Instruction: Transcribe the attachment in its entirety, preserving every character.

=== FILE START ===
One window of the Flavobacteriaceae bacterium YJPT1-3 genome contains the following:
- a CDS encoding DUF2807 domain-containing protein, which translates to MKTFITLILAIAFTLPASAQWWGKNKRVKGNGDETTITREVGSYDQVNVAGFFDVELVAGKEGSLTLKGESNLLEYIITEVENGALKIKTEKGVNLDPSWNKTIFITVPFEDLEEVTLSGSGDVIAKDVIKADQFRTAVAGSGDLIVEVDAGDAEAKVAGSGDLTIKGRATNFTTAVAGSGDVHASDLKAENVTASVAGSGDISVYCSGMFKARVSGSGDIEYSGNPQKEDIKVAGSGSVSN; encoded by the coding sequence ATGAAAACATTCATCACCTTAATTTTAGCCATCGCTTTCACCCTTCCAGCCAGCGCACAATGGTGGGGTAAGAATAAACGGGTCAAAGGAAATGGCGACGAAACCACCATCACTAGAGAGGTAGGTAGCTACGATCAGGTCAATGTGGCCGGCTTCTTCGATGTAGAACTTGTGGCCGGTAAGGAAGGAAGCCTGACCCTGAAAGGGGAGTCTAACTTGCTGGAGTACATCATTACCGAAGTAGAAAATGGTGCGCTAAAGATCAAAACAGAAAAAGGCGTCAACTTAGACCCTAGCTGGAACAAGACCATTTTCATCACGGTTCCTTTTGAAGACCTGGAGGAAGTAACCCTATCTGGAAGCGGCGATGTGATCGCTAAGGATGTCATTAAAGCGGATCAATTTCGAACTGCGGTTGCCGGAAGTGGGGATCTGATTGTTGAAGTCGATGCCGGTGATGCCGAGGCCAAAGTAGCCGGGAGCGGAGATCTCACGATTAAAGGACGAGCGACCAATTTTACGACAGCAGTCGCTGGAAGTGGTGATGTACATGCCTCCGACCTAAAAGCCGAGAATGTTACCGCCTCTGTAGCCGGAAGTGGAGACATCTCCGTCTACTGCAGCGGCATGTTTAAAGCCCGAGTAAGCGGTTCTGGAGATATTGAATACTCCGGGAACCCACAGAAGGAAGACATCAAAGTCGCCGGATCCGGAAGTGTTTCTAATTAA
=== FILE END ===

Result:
One window of the Flavobacteriaceae bacterium YJPT1-3 genome contains the following:
- a CDS encoding DUF2807 domain-containing protein, which translates to MKTFITLILAIAFTLPASAQWWGKNKRVKGNGDETTITREVGSYDQVNVAGFFDVELVAGKEGSLTLKGESNLLEYIITEVENGALKIKTEKGVNLDPSWNKTIFITVPFEDLEEVTLSGSGDVIAKDVIKADQFRTAVAGSGDLIVEVDAGDAEAKVAGSGDLTIKGRATNFTTAVAGSGDVHASDLKAENVTASVAGSGDISVYCSGMFKARVSGSGDIEYSGNPQKEDIKVAGSGSVSN; encoded by the coding sequence ATGAAAACATTCATCACCTTAATTTTAGCCATCGCTTTCACCCTTCCAGCCAGCGCACAATGGTGGGGTAAGAATAAACGGGTCAAAGGAAATGGCGACGAAACCACCATCACTAGAGAGGTAGGTAGCTACGATCAGGTCAATGTGGCCGGCTTCTTCGATGTAGAACTTGTGGCCGGTAAGGAAGGAAGCCTGACCCTGAAAGGGGAGTCTAACTTGCTGGAGTACATCATTACCGAAGTAGAAAATGGTGCGCTAAAGATCAAAACAGAAAAAGGCGTCAACTTAGACCCTAGCTGGAACAAGACCATTTTCATCACGGTTCCTTTTGAAGACCTGGAGGAAGTAACCCTATCTGGAAGCGGCGATGTGATCGCTAAGGATGTCATTAAAGCGGATCAATTTCGAACTGCGGTTGCCGGAAGTGGGGATCTGATTGTTGAAGTCGATGCCGGTGATGCCGAGGCCAAAGTAGCCGGGAGCGGAGATCTCACGATTAAAGGACGAGCGACCAATTTTACGACAGCAGTCGCTGGAAGTGGTGATGTACATGCCTCCGACCTAAAAGCCGAGAATGTTACCGCCTCTGTAGCCGGAAGTGGAGACATCTCCGTCTACTGCAGCGGCATGTTTAAAGCCCGAGTAAGCGGTTCTGGAGATATTGAATACTCCGGGAACCCACAGAAGGAAGACATCAAAGTCGCCGGATCCGGAAGTGTTTCTAATTAA